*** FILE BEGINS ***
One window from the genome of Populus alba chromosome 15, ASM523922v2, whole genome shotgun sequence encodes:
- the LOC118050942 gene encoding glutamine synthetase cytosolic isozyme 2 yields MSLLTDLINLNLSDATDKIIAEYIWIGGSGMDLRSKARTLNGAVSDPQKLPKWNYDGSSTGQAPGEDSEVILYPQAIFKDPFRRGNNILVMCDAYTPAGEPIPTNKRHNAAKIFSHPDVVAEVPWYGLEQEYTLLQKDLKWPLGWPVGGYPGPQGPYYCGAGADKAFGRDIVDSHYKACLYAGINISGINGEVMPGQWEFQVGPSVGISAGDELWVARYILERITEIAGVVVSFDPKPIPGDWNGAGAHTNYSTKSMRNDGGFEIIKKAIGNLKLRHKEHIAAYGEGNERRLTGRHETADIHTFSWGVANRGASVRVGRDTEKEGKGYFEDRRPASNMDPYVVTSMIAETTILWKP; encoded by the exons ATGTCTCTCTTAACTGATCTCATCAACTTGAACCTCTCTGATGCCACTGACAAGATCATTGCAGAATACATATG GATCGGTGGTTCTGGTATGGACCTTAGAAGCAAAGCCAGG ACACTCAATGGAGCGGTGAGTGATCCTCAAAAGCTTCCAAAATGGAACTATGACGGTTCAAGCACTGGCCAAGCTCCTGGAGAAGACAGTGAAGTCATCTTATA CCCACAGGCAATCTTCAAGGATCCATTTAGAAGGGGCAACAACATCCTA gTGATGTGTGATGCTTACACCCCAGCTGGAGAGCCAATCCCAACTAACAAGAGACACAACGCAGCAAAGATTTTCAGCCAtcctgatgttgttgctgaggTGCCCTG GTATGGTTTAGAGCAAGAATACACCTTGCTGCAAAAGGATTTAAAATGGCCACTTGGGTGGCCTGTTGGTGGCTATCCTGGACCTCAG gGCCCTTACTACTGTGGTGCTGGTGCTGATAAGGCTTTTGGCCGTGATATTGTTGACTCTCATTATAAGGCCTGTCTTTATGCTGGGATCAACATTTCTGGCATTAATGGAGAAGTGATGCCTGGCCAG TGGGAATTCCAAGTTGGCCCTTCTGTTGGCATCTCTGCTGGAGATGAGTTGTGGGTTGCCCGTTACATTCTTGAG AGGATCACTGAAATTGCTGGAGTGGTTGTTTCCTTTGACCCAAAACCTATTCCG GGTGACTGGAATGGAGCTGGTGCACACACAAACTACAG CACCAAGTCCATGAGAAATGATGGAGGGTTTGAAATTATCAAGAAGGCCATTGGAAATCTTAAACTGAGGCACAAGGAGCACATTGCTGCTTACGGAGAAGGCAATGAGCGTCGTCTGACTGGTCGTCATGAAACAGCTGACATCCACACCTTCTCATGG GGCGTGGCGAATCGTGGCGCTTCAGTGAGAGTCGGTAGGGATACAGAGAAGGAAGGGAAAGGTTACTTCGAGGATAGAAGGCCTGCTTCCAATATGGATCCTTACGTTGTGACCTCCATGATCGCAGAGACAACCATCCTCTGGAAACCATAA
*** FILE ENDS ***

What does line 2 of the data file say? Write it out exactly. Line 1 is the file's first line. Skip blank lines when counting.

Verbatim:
- the LOC118050942 gene encoding glutamine synthetase cytosolic isozyme 2 yields MSLLTDLINLNLSDATDKIIAEYIWIGGSGMDLRSKARTLNGAVSDPQKLPKWNYDGSSTGQAPGEDSEVILYPQAIFKDPFRRGNNILVMCDAYTPAGEPIPTNKRHNAAKIFSHPDVVAEVPWYGLEQEYTLLQKDLKWPLGWPVGGYPGPQGPYYCGAGADKAFGRDIVDSHYKACLYAGINISGINGEVMPGQWEFQVGPSVGISAGDELWVARYILERITEIAGVVVSFDPKPIPGDWNGAGAHTNYSTKSMRNDGGFEIIKKAIGNLKLRHKEHIAAYGEGNERRLTGRHETADIHTFSWGVANRGASVRVGRDTEKEGKGYFEDRRPASNMDPYVVTSMIAETTILWKP; encoded by the exons ATGTCTCTCTTAACTGATCTCATCAACTTGAACCTCTCTGATGCCACTGACAAGATCATTGCAGAATACATATG GATCGGTGGTTCTGGTATGGACCTTAGAAGCAAAGCCAGG ACACTCAATGGAGCGGTGAGTGATCCTCAAAAGCTTCCAAAATGGAACTATGACGGTTCAAGCACTGGCCAAGCTCCTGGAGAAGACAGTGAAGTCATCTTATA CCCACAGGCAATCTTCAAGGATCCATTTAGAAGGGGCAACAACATCCTA gTGATGTGTGATGCTTACACCCCAGCTGGAGAGCCAATCCCAACTAACAAGAGACACAACGCAGCAAAGATTTTCAGCCAtcctgatgttgttgctgaggTGCCCTG GTATGGTTTAGAGCAAGAATACACCTTGCTGCAAAAGGATTTAAAATGGCCACTTGGGTGGCCTGTTGGTGGCTATCCTGGACCTCAG gGCCCTTACTACTGTGGTGCTGGTGCTGATAAGGCTTTTGGCCGTGATATTGTTGACTCTCATTATAAGGCCTGTCTTTATGCTGGGATCAACATTTCTGGCATTAATGGAGAAGTGATGCCTGGCCAG TGGGAATTCCAAGTTGGCCCTTCTGTTGGCATCTCTGCTGGAGATGAGTTGTGGGTTGCCCGTTACATTCTTGAG AGGATCACTGAAATTGCTGGAGTGGTTGTTTCCTTTGACCCAAAACCTATTCCG GGTGACTGGAATGGAGCTGGTGCACACACAAACTACAG CACCAAGTCCATGAGAAATGATGGAGGGTTTGAAATTATCAAGAAGGCCATTGGAAATCTTAAACTGAGGCACAAGGAGCACATTGCTGCTTACGGAGAAGGCAATGAGCGTCGTCTGACTGGTCGTCATGAAACAGCTGACATCCACACCTTCTCATGG GGCGTGGCGAATCGTGGCGCTTCAGTGAGAGTCGGTAGGGATACAGAGAAGGAAGGGAAAGGTTACTTCGAGGATAGAAGGCCTGCTTCCAATATGGATCCTTACGTTGTGACCTCCATGATCGCAGAGACAACCATCCTCTGGAAACCATAA